I feel like the real question is: who cares? What GM would possibly go "Oh yes there is hundreds of thousands of gold worth of diamonds available to purchase in the city, but none of them are singularly big enough for the spell".

If they're in a civilization with a large enough economy to buy that much diamond, just have them spend the money and give them the damn diamond.


CampinCarl9127 wrote:

I feel like the real question is: who cares? What GM would possibly go "Oh yes there is hundreds of thousands of gold worth of diamonds available to purchase in the city, but none of them are singularly big enough for the spell".

If they're in a civilization with a large enough economy to buy that much diamond, just have them spend the money and give them the damn diamond.

I think the whole purpose is to make components rare or difficult to find. Some GMs do indeed say: "No, this city isn't large enough to have a 25k diamond, they only have 10k and below".

I'm not really sure how gp translates into $, but certainly you would imagine that there will be some gp value of diamond that becomes rare and hard to find, no?

It's probably not hard to find a jewelry store that has $1M worth of diamonds. Probably a bit harder to find one that has a single $1M diamond.


1 person marked this as a favorite.

Can you find those resources in a village? Extremely doubtful.

Can you find those resources in a metropolis? Yes.

Just decide what levels of civilization and associated economy are required for what levels of diamond, and don't worry about the tiny details. In the vast majority of situations if the PCs are looking for diamonds to cast a spell, if you say they can't find it in one location they're just going to look in a bigger location.

It just seems like a big waste of time to me. Paying the massive cost is price enough.


Dude, I'm right there with you, traveling around to find a spell component does not typically make a good adventure. I'm just pointing out what I believe the rules are saying.


1 person marked this as a favorite.

I think it's absolutely necessary to take context into account when making rule decisions. I like to make my decisions not in a vacuum. After all, all information is only useful in the context of humanity.


1 person marked this as a favorite.

The only time I have had to use that trick is when I was playing a certain module that takes place on the moon and we could not simply teleport to the nearest city and pick up some diamond dust. I had some smaller diamonds for limited wish and was able to fabricate one into dust for a party member's restoration.

In 9/10 cases you might as well teleport and grab what you need, but sometimes you just can't.


1 person marked this as a favorite.
_Ozy_ wrote:
Dude, I'm right there with you, traveling around to find a spell component does not typically make a good adventure. I'm just pointing out what I believe the rules are saying.

Traveling around to find a spell component for something that is common doesn't make a good adventure.

On the other hand if there is a unique spell/ritual that isn't something you can even put in your spellbook - well then you can make an entire campaign about finding the stuff for it and have it work.

Spells from the core rulebook at the very least shouldn't be more difficult to cast than they already are (IMO) and if you are going to be a pain about it just ban the spell to begin with. Saying you don't have the diamond on you in the middle of the dungeon (because you didn't buy one) is different than not being able to find one at all, which just sucks if you have the spell and money to use it.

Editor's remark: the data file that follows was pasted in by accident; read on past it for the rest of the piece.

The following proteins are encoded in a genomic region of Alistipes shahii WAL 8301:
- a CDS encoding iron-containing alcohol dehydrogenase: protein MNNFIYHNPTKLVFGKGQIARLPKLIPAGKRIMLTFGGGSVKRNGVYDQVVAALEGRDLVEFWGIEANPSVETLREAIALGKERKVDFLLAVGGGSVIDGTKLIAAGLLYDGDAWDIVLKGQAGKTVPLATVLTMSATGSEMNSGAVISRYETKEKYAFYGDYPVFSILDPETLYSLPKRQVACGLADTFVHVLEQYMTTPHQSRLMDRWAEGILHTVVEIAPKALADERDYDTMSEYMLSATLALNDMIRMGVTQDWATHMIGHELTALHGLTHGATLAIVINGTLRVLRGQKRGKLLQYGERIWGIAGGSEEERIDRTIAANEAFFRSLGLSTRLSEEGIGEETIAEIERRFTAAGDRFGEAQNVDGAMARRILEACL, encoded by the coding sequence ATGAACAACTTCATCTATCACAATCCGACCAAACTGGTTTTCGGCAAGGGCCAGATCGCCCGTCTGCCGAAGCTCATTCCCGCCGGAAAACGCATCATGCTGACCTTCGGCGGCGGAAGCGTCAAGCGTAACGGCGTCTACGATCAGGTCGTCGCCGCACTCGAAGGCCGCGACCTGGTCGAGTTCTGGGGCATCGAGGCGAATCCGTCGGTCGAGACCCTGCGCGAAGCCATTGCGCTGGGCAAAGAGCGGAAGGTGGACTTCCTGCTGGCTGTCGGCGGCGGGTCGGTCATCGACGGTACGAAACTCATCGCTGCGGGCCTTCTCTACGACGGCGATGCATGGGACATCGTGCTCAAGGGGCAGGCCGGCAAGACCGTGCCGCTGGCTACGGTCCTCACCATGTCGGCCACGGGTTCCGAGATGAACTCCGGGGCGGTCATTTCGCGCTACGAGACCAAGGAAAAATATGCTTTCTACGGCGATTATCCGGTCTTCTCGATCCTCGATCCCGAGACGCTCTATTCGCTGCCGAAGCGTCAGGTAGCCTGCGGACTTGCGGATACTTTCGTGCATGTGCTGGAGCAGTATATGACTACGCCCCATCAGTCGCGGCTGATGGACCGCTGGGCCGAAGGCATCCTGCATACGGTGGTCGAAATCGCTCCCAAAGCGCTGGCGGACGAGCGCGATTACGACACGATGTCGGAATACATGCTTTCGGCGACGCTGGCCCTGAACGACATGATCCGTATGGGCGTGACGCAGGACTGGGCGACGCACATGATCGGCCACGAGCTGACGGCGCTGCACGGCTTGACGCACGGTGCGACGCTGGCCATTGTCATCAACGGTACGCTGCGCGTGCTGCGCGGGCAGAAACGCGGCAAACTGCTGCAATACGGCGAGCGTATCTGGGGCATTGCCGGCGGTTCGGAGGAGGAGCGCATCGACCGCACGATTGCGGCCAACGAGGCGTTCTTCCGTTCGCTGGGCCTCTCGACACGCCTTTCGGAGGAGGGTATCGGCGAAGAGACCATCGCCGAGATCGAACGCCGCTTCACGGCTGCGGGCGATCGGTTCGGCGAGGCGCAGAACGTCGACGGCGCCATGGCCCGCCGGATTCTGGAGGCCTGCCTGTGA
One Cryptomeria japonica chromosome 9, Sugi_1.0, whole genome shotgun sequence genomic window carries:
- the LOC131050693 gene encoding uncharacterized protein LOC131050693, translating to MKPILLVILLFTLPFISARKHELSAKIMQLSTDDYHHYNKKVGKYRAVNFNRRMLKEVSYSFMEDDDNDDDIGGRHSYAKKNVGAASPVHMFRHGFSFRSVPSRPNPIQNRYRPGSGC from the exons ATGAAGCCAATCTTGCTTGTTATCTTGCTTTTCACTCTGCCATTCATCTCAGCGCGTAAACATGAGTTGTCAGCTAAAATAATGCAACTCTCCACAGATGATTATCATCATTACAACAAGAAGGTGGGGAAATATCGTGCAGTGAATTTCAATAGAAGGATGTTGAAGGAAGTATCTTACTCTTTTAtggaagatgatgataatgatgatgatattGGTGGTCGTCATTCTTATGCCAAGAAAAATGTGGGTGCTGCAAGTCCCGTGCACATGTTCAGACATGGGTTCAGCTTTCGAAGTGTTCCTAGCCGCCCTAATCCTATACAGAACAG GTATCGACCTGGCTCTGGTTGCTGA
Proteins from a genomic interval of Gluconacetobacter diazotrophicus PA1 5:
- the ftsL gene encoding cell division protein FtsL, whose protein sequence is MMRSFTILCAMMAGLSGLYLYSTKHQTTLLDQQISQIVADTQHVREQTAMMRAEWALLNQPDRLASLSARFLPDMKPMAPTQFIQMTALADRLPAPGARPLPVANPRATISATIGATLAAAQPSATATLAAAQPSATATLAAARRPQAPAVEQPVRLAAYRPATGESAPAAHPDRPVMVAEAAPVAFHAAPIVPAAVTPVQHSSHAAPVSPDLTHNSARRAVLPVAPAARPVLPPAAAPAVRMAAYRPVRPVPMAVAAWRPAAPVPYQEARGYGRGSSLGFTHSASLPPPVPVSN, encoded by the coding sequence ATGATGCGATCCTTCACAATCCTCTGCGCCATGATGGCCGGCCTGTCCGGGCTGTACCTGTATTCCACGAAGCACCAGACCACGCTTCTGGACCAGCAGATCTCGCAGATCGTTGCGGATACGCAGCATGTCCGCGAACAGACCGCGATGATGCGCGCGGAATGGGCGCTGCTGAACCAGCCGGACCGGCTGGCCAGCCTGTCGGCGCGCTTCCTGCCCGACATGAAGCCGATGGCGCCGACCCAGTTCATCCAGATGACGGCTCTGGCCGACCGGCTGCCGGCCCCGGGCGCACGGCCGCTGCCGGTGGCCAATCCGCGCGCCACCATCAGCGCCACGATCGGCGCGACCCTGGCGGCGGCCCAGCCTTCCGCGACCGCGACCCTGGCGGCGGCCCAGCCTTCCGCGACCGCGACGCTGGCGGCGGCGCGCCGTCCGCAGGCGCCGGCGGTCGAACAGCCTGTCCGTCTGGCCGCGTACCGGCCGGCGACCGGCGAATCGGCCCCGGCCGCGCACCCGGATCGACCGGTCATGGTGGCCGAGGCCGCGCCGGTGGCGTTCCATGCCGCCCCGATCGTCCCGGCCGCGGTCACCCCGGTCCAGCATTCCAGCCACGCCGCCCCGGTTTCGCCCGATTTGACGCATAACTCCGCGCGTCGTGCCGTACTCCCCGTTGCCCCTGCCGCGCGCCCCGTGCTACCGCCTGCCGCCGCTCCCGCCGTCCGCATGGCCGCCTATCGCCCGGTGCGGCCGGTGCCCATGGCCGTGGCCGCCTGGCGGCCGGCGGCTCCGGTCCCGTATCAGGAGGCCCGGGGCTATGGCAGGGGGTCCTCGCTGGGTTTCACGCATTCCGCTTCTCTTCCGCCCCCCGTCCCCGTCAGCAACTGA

Scarab Sages

1 person marked this as a favorite.
Ckorik wrote:

Traveling around to find a spell component for something that is common doesn't make a good adventure.

On the other hand if there is a unique spell/ritual that isn't something you can even put in your spellbook - well then you can make an entire campaign about finding the stuff for it and have it work.

Spells from the core rulebook at the very least shouldn't be more difficult to cast than they already are (IMO) and if you are going to be a pain about it just ban the spell to begin with. Saying you don't have the diamond on you in the middle of the dungeon (because you didn't buy one) is different than not being able to find one at all, which just sucks if you have the spell and money to use it.

In high fantasy, finding spell components is a waste of time. Just get some sort of enlarged spell component pouch and be done with it.

In a low fantasy setting, an entire story arc could be focused around finding a certain component in time to cast a certain spell. GM would probably ban spell component pouches, making feats like eschew materials much more powerful.


1 person marked this as a favorite.

I typically just say "spell components eat gold right out of your pocket", because it's far easier than forcing people to carry the diamond around or go to town to bring back the player who died at the start of the session and now has nothing to do for the rest of the session if we can't rez him. But if I wanted to make this specific, and interesting, and not totally arbitrarily sized/cut/color/clarity diamond decisions, I'd mark the three spells down as requiring a lesser/normal/greater Crystal Soul Diamond, costing the three amounts. Now you have some rare magic items produced from things on the plane of earth being enchanted in the positive energy plane, granting a solid reason for why they're so expensive and giving me a much more reasonable way to say "you need to be in the City of Brass if you want one of those, Pinkerton town isn't going to cut it no matter how long you hassle the locals.".

The Exchange

2 people marked this as a favorite.

Going to toss my two coppers in on this. The reason some spells have those hugely ridiculous components is so that those spells are not going to be cast every adventure or every time the characters mess up. Limited wish or wish should not be available to cast every adventure no matter how powerful the wizard is. This breaks the feel of the game. Having to go on a quest to get x component or to set up a supply of them is part of the game.

The Exchange

2 people marked this as a favorite.